"Absolutely ludicrous"- MLA says proposed bill on electric vehicle dangerous for northeast B.C.
Petro Canada's electric vehicle charging station is shown on display at the Canadian International Auto Show, in Toronto, Thursday, Feb. 14, 2019. THE CANADIAN PRESS/Christopher Katsarov
FORT ST. JOHN -- The province is currently proposing a bill to mandate 100 per cent electric vehicles by 2035.
Bill 39, also known as the Zero-emission Vehicles Amendment Act, is an extension of a previous bill. It regulates car production, stating 26 per cent of all new vehicles need to be emission-free by 2026. That number will increase to 90 per cent by 2030 and 100 per cent by 2035.
However, Peace River North MLA Dan Davies sees the bill as unfeasible for the Peace Region. “This would work in the lower mainland [and] certain parts of the island for the most part… but certainly in the interior and up north, it's just absolutely ludicrous.”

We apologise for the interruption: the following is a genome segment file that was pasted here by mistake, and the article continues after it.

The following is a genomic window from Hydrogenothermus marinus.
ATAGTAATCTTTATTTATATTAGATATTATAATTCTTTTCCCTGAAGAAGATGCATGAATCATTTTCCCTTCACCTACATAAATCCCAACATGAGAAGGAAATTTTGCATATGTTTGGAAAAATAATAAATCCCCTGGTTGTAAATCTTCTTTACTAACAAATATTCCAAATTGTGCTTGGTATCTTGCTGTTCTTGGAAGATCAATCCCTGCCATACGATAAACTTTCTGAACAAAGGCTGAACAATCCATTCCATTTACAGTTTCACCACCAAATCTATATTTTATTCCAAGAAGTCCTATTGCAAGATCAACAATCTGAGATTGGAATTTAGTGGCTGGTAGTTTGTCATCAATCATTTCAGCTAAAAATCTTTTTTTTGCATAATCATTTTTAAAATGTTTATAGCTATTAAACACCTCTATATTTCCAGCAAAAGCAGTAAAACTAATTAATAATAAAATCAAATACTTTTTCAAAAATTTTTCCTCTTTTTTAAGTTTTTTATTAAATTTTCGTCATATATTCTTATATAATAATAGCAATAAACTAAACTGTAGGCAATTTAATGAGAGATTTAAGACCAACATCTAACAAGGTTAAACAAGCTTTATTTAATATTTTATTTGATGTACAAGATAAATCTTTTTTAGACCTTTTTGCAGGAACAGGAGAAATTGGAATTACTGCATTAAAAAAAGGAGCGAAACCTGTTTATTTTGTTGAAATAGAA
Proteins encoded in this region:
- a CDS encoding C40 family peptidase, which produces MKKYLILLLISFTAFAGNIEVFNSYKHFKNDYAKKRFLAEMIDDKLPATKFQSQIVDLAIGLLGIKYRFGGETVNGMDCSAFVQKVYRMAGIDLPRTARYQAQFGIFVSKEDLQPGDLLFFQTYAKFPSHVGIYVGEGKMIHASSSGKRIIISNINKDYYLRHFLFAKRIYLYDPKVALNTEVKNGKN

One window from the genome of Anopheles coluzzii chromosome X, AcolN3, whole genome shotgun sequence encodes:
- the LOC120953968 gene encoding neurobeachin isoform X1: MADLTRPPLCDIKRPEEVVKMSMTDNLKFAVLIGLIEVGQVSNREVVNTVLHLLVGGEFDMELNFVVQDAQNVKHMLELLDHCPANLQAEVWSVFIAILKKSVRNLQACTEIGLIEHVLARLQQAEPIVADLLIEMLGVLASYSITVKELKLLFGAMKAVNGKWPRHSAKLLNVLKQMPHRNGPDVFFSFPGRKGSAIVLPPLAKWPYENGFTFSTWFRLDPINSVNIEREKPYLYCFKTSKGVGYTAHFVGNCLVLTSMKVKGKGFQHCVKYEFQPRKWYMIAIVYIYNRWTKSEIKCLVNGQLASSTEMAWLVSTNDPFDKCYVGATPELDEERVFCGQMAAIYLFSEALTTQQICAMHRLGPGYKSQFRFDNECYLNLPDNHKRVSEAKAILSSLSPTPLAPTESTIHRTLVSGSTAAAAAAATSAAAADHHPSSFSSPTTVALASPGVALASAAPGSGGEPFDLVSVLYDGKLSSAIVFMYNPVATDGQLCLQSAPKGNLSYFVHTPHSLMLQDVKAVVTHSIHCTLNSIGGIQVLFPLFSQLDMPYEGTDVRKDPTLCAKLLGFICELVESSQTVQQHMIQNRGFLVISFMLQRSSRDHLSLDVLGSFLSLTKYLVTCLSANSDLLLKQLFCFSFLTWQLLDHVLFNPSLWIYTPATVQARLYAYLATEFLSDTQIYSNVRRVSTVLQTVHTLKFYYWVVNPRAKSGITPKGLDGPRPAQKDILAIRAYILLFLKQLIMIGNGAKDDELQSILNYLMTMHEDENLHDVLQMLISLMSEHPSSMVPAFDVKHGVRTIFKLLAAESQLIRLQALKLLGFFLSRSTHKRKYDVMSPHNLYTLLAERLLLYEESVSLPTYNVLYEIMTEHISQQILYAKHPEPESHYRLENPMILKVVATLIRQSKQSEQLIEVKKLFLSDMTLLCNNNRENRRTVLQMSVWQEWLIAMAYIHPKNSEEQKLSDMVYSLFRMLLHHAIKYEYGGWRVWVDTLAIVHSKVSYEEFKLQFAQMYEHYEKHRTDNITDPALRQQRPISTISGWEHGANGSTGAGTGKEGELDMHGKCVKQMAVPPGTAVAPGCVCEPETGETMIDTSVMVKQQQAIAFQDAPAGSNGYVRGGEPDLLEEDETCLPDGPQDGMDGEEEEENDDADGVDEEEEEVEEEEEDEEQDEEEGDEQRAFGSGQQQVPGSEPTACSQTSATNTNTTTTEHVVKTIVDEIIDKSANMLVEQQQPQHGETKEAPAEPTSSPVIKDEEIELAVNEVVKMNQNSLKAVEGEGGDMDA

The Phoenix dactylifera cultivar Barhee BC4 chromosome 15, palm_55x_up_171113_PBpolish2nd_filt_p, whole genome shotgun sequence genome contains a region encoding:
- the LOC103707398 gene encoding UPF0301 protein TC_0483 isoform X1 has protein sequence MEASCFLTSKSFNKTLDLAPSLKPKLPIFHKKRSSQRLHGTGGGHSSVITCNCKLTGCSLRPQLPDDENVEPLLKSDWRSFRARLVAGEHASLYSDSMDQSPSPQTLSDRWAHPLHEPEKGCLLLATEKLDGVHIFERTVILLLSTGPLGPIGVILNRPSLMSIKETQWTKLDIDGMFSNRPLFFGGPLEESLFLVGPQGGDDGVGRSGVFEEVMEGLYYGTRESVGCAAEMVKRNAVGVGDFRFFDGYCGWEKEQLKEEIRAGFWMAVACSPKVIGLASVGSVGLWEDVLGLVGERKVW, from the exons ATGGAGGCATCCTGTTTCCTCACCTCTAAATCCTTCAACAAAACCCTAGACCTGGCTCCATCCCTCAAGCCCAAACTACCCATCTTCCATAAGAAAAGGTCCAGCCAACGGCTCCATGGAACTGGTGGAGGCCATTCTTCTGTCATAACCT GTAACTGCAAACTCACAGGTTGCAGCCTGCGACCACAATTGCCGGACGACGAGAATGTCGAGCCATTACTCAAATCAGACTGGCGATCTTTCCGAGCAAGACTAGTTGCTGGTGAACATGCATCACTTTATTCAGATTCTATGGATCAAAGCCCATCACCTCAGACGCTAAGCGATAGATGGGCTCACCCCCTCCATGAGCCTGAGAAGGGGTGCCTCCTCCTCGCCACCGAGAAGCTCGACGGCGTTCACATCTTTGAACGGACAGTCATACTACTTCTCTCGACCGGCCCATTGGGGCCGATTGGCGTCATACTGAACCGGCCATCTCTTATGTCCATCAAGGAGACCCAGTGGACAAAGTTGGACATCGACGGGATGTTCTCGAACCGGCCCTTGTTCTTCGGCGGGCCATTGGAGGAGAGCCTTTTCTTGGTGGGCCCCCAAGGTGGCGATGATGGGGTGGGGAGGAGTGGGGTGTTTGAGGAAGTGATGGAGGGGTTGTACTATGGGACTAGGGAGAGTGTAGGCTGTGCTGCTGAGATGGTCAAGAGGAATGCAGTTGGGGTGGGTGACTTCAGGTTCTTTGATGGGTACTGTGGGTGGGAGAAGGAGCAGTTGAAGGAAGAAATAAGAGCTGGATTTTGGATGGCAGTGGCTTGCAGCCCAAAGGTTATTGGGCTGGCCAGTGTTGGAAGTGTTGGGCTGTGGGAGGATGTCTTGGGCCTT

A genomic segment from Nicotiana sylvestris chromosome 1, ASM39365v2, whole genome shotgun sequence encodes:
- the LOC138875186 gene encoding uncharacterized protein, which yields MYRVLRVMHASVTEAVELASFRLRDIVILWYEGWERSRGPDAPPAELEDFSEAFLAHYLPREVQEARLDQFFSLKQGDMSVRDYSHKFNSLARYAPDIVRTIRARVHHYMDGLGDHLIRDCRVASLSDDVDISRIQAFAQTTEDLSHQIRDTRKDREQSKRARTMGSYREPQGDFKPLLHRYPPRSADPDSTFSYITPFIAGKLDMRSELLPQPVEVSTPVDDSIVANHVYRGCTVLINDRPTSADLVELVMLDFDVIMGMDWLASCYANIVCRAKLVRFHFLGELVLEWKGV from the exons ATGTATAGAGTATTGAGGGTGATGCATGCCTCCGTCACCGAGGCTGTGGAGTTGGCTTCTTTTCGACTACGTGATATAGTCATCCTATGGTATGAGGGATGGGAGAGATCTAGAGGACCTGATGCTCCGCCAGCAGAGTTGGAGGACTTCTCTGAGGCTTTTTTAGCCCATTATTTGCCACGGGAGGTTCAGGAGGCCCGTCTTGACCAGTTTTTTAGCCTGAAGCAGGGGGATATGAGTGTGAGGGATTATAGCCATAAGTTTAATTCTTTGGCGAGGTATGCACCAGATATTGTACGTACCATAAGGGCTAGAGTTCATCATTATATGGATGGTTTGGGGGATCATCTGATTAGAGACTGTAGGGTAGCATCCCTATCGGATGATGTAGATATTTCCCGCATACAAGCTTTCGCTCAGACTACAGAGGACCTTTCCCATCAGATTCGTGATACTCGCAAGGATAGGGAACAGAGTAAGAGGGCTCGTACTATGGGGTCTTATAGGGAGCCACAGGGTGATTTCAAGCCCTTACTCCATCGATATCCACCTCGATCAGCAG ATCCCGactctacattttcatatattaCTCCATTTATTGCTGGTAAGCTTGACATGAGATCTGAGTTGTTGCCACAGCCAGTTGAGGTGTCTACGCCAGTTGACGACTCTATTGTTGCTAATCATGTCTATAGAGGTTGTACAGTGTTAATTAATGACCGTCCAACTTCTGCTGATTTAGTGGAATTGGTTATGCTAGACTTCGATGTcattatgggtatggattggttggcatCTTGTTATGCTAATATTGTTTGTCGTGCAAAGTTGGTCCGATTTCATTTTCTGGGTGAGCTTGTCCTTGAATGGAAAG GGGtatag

According to Recurrent, a U.S. firm that tested range loss in 7,000 cars, electric vehicles can lose up to 30 per cent of their range in freezing temperatures. They tested vehicles at temperatures between –7 C and –1 C. Temperatures are well below that in the winter across the Peace Region.
“In the winter, when your range and your batteries are reduced... the infrastructure is not there. This is an absolutely poorly thought out cookie cutter piece of legislation that's not going to work and it's going to impact everyday British Columbians, especially people in the north,” says Davies.
Davies says the act can become dangerous for those working outside or driving from northern communities during the winter. “It's going to have direct impact on farmers, direct impact on the resource sector, whether it mining, oil and gas, forestry, you name it. And then people that are travelling from Fort Nelson to come to medical appointments in the winter.”
The bill is currently in the committee stage in the legislature.